The United Nations Convention on the Rights of the Child, or UNCRC, is the most complete statement of children’s rights ever produced and is the most widely ratified international human rights treaty in history. Although all articles need to be viewed together due to their interdependence and equal worth, articles 3,12,13,14,19 28, 29 and 31 are particularly relevant in this current context.
Sustainable Development Goals (SDGs) are a collection of 17 global goals set by the United Nations in 2015. Goal 4, ‘ensuring inclusive and quality education for all and promoting lifelong learning’ has been entrusted to UNESCO, as the United Nations’ specialised agency for education. UNESCO leads and coordinates the Education 2030 agenda. The Education 2030 Framework for Action provides guidance for the implementation of this ambitious goal and commitments. The 2017 publication, ‘A guide for ensuring inclusion and equity in education’ is intended to support education policymakers in embedding inclusion and equity in educational policy. The guide assists in reviewing how well equity and inclusion currently figure in existing policies and help to assist with identifying which actions are needed to improve and develop policies. This guide informs thinking in this area of evolving policy.
The Council’s corporate strategy, 2018-2023 Moving Forward in Carmarthenshire: This strategy sets out the direction for the local authority over the next five years, incorporating our improvement and well-being objectives as defined by legislation. It also includes the Cabinet’s key projects and programmes for the next five years, a set of almost 100 priority projects and areas announced by Leader Cllr Emlyn Dole in his ‘Moving Forward in Carmarthenshire’ plan. The strategy outlines the council’s vision for the future in 15 new objectives under four key themes - to support residents to start well, live well and age well in a healthy, safe and prosperous environment.
The Wellbeing of Future Generations Act (2015) has been embraced by Carmarthenshire as a vitally important overarching strategic document, in discharging its well-being duties. Carmarthenshire County Council’s Well-being objectives map out our progress towards each of the seven well-being goals. Departmentally, we contribute to a number of the well-being objectives and take a lead in a number, e.g., as described in the ‘Start Well’ component of Carmarthenshire County Council’s Corporate Strategy 2018-2023 (June 2018). For example, the education department takes a lead on Well-being Objective 4: Reduce the number of young adults that are not in education, employment or training.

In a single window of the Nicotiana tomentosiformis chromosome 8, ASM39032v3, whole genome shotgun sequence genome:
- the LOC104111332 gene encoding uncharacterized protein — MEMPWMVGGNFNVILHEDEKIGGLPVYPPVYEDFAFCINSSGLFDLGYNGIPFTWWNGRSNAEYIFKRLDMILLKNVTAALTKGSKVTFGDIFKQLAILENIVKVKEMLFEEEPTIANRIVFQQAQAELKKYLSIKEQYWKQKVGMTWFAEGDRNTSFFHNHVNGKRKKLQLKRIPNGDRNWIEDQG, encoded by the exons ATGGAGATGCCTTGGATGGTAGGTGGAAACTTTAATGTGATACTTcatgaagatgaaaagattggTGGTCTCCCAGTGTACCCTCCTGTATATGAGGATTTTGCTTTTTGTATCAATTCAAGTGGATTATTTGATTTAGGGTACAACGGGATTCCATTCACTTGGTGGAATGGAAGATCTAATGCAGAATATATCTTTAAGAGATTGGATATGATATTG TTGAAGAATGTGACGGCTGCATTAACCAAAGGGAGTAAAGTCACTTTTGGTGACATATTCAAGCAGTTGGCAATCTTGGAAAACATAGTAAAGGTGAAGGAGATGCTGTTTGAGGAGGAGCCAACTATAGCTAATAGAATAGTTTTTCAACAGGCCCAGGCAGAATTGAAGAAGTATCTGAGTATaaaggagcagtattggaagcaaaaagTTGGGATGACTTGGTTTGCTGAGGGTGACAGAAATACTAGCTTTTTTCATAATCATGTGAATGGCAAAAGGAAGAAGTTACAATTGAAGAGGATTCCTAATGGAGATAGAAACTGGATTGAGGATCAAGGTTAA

Education in Wales: our national mission (action plan 2017-21) is Welsh Government’s plan for ensuring that every young person in Wales has an equal opportunity to reach the highest standards via the new transformational curriculum currently being developed nationally. Four key enabling objectives are offered in pursuit of a transformative curriculum. These enablers are infused in our departmental working.
Professor Graham Donaldson’s Successful Futures Report (2015) provides the architecture for the new curriculum for Wales. Realising this initiative is integral to the reform Journey Wales has embarked upon and is strongly referenced in the national mission and in the work of the department.
Cymraeg 2050 aspires to realise a million Welsh Speakers by 2050. Carmarthenshire’s Welsh in Education Strategic Plan (WESP) to 2020 lays the local foundations for this ideal. Within the context of equity, the WESP argues that all learners in all learning settings should derive benefit from the opportunity to become fluently and equitably bilingual. This is viewed as being inclusive for all learners in the respect that we aspire for all to be able to derive benefits from confident bilingualism.
The Social Services and Well-being Act came into force on 6 April 2016. The Act provides the legal framework for improving the well-being of people who need care and support, and carers who need support, and for transforming social services in Wales. The fundamental principles of the Act are:
Voice and control: putting the individual and their needs, at the centre of their care, and giving them a voice in, and control overreaching the outcomes that help them achieve well-being.
Prevention and early intervention: increasing preventative services within the community to minimise the escalation of critical need.
Well-being: supporting people to achieve their own well-being and measuring the success of care and support.
Co-production: encouraging individuals to become more involved in the design and delivery of services.